Known as a hard-working, trusting, and humble employee owner, Dave Anderson has retired from ISG after 35 years with the firm. Dave started his career in Mankato in 1980 for a small firm called Associated Engineers, which soon partnered with ISG. In his time at ISG, Dave provided his extensive expertise in roadway and infrastructure projects for a wide range of partners across the Midwest. To celebrate his career at ISG, we’ve put together some of his parting thoughts and insights from David Doxtad, Tom Grafft, and Brooke Sievers, all of whom Dave worked closely with out of ISG’s Storm Lake office.
Change at ISG
Dave: I’ve seen ISG grow quite a bit over the years, as the firm went from small and slow to big and busy. Bringing in new specialties and employees through mergers and acquisitions, transitioning to an employee stock ownership plan (ESOP)—all of these things have made ISG what it is today.
The industry itself has also undergone a lot of changes since I began my career. When I started in this field, all projects were hand drafted. With the growth in technology over the last few decades, we have computers that assist with creating the drafts. It’s been exciting to see ISG adopt these new technologies.
Tom Grafft: I can think of one thing that has never changed over the years. Any complicated, massive project I go to Dave with, he takes his glasses off, sets (tosses) them on the keyboard, and agrees to get it done, no matter how big of a commitment the project is. That kind of attitude serves as an example to others.
Influencing Employee Owners
David Doxtad: Dave is awesome to work with because he gives out clear, direct messages to his peers. He is always motivated, positive, and does whatever it takes to get the job done. He was trusted by project managers to take on some of the more difficult projects, and he would stay involved in the project throughout the process. He put up with some young punks (myself included), which couldn’t have been easy, but his steadfast belief in those whom he worked with is what sets Dave apart.
Ultimately, we see people come and go within the company, and then we have those who stay. Dave has trained so many unbelievably talented individuals in our organization, whether they are former or current employees. Dave is a natural mentor and is leaving a massive trail of impacted, trained, and motivated designers, engineers, surveyors, and construction administrators.
Brooke Sievers: Ever since I joined ISG as an intern, Dave has been an influence to me every step of the way. He is a huge asset to our firm; any question I ever had he would know the answer to. Everything I learned how to do was from Dave, and he made me a better engineer. I am grateful for his mentorship in the time we have worked together.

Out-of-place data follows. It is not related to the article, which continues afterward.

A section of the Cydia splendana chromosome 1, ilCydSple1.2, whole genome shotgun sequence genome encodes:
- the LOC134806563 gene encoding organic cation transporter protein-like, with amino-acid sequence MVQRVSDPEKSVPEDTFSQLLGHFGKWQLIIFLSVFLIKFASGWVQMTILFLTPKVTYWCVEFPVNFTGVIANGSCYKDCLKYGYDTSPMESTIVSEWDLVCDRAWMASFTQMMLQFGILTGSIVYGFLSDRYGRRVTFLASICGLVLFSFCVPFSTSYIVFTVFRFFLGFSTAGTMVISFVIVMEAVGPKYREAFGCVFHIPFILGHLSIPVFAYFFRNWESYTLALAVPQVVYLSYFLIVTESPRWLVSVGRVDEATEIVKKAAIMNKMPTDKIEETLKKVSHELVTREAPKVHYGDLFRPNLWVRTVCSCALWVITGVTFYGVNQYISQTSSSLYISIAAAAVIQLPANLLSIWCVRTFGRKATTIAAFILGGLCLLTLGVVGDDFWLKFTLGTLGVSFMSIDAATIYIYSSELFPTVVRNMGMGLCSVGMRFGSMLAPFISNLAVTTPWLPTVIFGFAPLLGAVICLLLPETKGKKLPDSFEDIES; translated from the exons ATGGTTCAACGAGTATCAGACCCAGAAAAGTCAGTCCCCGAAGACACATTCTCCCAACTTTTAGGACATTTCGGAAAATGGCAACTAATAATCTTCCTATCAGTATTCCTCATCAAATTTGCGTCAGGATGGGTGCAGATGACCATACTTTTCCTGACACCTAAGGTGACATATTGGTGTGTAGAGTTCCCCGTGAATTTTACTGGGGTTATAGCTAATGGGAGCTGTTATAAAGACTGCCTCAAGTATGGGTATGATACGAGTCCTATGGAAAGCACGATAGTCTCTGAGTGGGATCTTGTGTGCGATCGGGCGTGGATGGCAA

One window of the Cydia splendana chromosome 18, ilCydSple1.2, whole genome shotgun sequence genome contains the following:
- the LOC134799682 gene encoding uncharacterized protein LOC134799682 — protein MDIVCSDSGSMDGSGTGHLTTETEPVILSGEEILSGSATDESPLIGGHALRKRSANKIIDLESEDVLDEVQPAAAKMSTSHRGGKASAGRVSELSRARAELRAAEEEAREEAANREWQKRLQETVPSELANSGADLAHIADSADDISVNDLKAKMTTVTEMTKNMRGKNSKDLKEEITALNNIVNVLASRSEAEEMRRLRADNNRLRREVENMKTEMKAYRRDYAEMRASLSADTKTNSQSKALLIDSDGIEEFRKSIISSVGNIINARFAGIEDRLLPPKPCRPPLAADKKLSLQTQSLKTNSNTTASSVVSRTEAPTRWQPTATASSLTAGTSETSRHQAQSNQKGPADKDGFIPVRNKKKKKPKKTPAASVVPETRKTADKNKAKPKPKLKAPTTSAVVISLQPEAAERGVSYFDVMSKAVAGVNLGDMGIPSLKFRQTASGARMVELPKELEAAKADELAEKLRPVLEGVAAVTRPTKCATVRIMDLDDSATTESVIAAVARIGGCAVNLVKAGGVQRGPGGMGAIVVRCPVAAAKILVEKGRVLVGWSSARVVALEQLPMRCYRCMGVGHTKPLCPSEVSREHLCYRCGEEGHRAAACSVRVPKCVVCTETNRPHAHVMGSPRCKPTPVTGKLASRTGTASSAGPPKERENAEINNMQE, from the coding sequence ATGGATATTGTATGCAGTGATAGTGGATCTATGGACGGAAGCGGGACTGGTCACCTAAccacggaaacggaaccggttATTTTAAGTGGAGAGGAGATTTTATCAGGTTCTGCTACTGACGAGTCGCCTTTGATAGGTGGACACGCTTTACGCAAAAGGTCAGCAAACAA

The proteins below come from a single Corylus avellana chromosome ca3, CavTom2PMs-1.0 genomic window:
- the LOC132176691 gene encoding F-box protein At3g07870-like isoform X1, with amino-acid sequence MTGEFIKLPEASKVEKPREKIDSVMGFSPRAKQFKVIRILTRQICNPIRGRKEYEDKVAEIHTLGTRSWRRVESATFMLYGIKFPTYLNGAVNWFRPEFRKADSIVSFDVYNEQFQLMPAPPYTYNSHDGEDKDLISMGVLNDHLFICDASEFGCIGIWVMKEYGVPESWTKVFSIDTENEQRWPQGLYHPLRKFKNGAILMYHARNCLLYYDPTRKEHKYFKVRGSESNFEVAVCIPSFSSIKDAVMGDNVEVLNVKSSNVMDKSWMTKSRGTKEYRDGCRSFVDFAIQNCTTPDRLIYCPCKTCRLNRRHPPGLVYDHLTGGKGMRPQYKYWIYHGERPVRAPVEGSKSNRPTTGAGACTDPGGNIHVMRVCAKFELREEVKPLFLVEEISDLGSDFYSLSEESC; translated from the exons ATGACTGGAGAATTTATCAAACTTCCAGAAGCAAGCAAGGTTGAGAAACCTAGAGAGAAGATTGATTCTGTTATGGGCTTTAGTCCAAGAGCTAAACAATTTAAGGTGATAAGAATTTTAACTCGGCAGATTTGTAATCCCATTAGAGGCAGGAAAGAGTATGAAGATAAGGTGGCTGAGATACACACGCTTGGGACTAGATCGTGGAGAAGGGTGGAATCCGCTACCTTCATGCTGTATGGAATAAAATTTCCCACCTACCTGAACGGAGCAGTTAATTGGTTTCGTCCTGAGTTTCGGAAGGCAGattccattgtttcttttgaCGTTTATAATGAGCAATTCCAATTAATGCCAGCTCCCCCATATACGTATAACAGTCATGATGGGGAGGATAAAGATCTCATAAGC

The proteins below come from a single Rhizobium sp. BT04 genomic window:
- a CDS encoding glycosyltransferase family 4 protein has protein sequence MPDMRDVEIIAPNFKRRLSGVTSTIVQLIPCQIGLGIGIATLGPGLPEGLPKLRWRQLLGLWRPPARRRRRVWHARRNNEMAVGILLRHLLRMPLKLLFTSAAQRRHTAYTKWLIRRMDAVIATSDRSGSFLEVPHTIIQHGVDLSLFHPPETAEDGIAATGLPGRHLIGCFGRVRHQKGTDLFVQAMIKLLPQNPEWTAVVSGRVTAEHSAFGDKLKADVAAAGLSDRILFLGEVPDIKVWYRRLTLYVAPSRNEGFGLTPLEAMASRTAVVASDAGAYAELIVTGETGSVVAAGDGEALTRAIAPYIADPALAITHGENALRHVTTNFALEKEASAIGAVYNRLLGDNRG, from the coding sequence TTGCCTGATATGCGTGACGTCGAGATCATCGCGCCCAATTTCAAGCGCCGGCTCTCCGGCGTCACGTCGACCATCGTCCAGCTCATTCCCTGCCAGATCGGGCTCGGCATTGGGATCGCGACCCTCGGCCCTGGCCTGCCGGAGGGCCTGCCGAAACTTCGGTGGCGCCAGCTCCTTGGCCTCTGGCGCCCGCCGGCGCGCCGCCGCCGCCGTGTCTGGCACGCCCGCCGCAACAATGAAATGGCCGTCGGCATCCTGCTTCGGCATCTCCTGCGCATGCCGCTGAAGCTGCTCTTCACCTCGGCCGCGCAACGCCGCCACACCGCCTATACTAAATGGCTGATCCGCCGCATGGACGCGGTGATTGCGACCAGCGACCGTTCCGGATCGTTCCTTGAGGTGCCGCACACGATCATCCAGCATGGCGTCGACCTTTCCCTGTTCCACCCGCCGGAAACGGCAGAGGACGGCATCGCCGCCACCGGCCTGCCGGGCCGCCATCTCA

Tom Grafft: Dave is a mentor to me and many others because he has the ability to walk colleagues through his thinking process clearly. He also taught me that the initials and titles behind names don’t matter; people are not limited by their degree.
Getting the Job Done
Dave: You tend to remember the difficult projects, as well as the big ones. The Rockwell City Resource Restoration project was memorable because it was one of the more difficult ones. It was challenging making everything work because it seemed everything was going against us. The land was flat, the sidewalks were too small, and it was hard to get the water running. I also remember Empire Place, one of Sioux Falls’ biggest developers, partnered with ISG and other firms to redevelop a premier retail site in Sioux Falls, South Dakota. We were given a unique space to work with where we pushed our design boundaries.
Brooke Sievers: The Rockwell City Resource Restoration project was one of the most memorable projects I’ve worked on with Dave because of the level of difficulty of problems that would arise. We constantly worked late and pushed through the obstacles because that’s the kind of leader that Dave is and taught me to be.
David Doxtad: I’ll always remember the problematic projects that required long hours. When Dave had an issue in design, he would call me over and we would look at it in every different angle—sometimes, we’d struggle to come up with something right off the bat. So we would start talking about other topics—discussing fishing, family, friends, etc.—and by some sort of magic, the answer would jump out at us. It takes hard work and optimism to finish any project. Once they were completed, we enjoyed stepping back and feeling proud.
Dave: It’s important to remember that family comes first. You should always do great things, whether that be with your family at home, or with your family at ISG.
Fun Facts about Dave
- Avid Fisherman
- Plays 13 instruments and has a studio in his home
- Huge Hawkeyes fan